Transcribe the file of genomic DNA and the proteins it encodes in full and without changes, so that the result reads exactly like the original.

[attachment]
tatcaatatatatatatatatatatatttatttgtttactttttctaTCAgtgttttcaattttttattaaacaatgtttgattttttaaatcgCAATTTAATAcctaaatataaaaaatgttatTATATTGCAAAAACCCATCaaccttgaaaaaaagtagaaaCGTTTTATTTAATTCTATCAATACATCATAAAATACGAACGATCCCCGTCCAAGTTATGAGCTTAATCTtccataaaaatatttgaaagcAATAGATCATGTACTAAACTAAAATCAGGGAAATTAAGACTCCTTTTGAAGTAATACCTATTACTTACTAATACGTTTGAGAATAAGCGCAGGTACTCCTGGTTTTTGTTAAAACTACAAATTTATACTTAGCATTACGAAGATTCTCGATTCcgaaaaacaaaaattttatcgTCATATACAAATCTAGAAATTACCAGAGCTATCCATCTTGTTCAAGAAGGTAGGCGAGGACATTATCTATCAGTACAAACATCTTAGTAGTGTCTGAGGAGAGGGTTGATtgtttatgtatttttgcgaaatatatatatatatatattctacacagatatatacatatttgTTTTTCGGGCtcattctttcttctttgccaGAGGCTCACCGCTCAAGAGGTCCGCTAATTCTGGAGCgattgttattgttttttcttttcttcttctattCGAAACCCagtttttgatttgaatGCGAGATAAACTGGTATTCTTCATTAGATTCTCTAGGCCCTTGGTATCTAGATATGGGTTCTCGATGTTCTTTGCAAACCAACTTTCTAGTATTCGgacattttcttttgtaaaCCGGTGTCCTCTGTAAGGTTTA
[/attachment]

tatcaatatatatatatatatatatatttatttgtttactttttctaTCAgtgttttcaattttttattaaacaatgtttgattttttaaatcgCAATTTAATAcctaaatataaaaaatgttatTATATTGCAAAAACCCATCaaccttgaaaaaaagtagaaaCGTTTTATTTAATTCTATCAATACATCATAAAATACGAACGATCCCCGTCCAAGTTATGAGCTTAATCTtccataaaaatatttgaaagcAATAGATCATGTACTAAACTAAAATCAGGGAAATTAAGACTCCTTTTGAAGTAATACCTATTACTTACTAATACGTTTGAGAATAAGCGCAGGTACTCCTGGTTTTTGTTAAAACTACAAATTTATACTTAGCATTACGAAGATTCTCGATTCcgaaaaacaaaaattttatcgTCATATACAAATCTAGAAATTACCAGAGCTATCCATCTTGTTCAAGAAGGTAGGCGAGGACATTATCTATCAGTACAAACATCTTAGTAGTGTCTGAGGAGAGGGTTGATtgtttatgtatttttgcgaaatatatatatatatatattctacacagatatatacatatttgTTTTTCGGGCtcattctttcttctttgccaGAGGCTCACCGCTCAAGAGGTCCGCTAATTCTGGAGCgattgttattgttttttcttttcttcttctattCGAAACCCagtttttgatttgaatGCGAGATAAACTGGTATTCTTCATTAGATTCTCTAGGCCCTTGGTATCTAGATATGGGTTCTCGATGTTCTTTGCAAACCAACTTTCTAGTATTCGgacattttcttttgtaaaCCGGTGTCCTCTGTAAGGTTTA